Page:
“The Fair Work Act prohibits an employer from taking adverse action against an employee who has parental responsibilities and is accordingly exercising their workplace rights – so if women are discriminated against by virtue of taking parental leave (whether that leave is paid or unpaid), they can make a claim under the Fair work Act,” she explained.

Mazzarella added that this prevents women from being punished for exercising their rights when they become mothers, by allowing them to bring a claim to the Fair Work Commission (FWC) to stop any discriminatory action.

“Because the Fair Work Act protects employees and their rights (including the right to take parental leave), if an employee goes to work and announces that they are expecting a child and adverse action is taken – such as the decreasing of their responsibilities or termination – they can go to the FWC and seek compensation or reinstatement,” Mazzarella said.

“It’s important for employers to ensure that they are not taking adverse action against mothers or fathers when they take parental leave, and not to diminish their responsibilities without them having requested a lighter workload.

“To do so would be a gross injustice to society; as the research illustrates that working mothers positively influence their children, who then contribute to society.”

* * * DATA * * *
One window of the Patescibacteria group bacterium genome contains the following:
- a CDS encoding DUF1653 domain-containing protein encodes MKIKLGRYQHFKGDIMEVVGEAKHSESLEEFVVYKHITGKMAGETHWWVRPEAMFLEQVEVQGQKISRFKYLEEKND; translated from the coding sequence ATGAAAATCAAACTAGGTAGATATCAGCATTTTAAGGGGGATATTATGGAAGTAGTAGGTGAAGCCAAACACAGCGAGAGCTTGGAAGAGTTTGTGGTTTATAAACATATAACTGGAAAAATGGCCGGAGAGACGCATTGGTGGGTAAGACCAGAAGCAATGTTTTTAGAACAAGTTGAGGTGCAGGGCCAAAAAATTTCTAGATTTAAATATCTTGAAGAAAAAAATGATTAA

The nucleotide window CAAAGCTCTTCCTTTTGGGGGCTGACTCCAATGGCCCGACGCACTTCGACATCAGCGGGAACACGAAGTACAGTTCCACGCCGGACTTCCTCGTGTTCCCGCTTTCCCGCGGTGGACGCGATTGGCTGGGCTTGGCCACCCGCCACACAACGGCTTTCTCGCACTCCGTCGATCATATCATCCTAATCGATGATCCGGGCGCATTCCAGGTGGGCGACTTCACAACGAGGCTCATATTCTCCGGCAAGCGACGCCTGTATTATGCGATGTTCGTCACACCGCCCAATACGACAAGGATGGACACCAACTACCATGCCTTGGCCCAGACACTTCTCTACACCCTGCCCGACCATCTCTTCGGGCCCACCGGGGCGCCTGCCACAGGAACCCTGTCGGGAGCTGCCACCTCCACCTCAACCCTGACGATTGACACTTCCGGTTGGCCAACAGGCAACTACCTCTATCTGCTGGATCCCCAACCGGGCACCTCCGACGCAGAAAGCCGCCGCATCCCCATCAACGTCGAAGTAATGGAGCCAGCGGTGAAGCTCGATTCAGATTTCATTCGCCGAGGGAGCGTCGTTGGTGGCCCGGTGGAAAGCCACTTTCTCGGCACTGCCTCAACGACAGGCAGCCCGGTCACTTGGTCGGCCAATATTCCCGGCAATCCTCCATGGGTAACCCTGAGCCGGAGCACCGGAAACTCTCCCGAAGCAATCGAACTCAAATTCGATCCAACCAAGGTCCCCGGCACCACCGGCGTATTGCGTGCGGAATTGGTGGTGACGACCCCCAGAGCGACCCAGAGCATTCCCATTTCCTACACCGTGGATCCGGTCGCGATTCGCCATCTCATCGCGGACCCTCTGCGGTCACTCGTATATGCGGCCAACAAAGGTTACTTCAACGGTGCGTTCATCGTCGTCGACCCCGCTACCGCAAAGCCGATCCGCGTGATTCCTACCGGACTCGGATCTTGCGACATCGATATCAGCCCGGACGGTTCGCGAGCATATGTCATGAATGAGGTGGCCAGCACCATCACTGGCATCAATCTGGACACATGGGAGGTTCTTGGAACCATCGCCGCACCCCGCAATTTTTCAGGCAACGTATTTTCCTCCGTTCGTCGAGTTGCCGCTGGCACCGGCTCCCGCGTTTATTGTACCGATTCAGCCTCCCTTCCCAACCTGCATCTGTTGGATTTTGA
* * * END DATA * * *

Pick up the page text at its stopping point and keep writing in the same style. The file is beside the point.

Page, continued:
Mazzarella also suggested that employers should be considering whether they can do more to support working mothers.

“Those employers who do discriminate against women would likely be impacting those employees’ mental health, and so there needs to be more access to support for women in the workplace and their mental health,” she told HC.

“It’s a gender thing – as women tend to be the primary carer and are accordingly relied on by their families, employers should show understanding and not punish women by taking adverse action against them during their employment.

“The last thing employers should do is imply that new mothers are no longer serving the business or are taking too much parental leave and consequently dismiss them.”

Mazzarella added that it’s important to remember the Fair Work Act protects men as well as women in relation to parental leave.

She also warned employers to take women seriously if they did make any complaints about their workload being detrimental to their mental health.

“All employees have the right to a healthy and safe working environment,” Mazzarella said.

“Under the Fair Work Act, if an employee makes complaints about their health and safety at work which leads to adverse action being taken against them, then a claim can be brought against the employer.

“The onus will be on the employer to prove that the complaints were not a reason for the adverse action. Typically, the reverse onus will be difficult for an employer to satisfy as the complaints do not have to be the sole reason for the adverse action, but merely ‘a’ reason in the decision maker’s mind.

“Similarly, the Fair work Act seeks to prevent adverse action being taken against an employee for a reason or reasons including mental illness.”

Reference: “Working mothers need more mental health support”, HC Online, 12th November 2015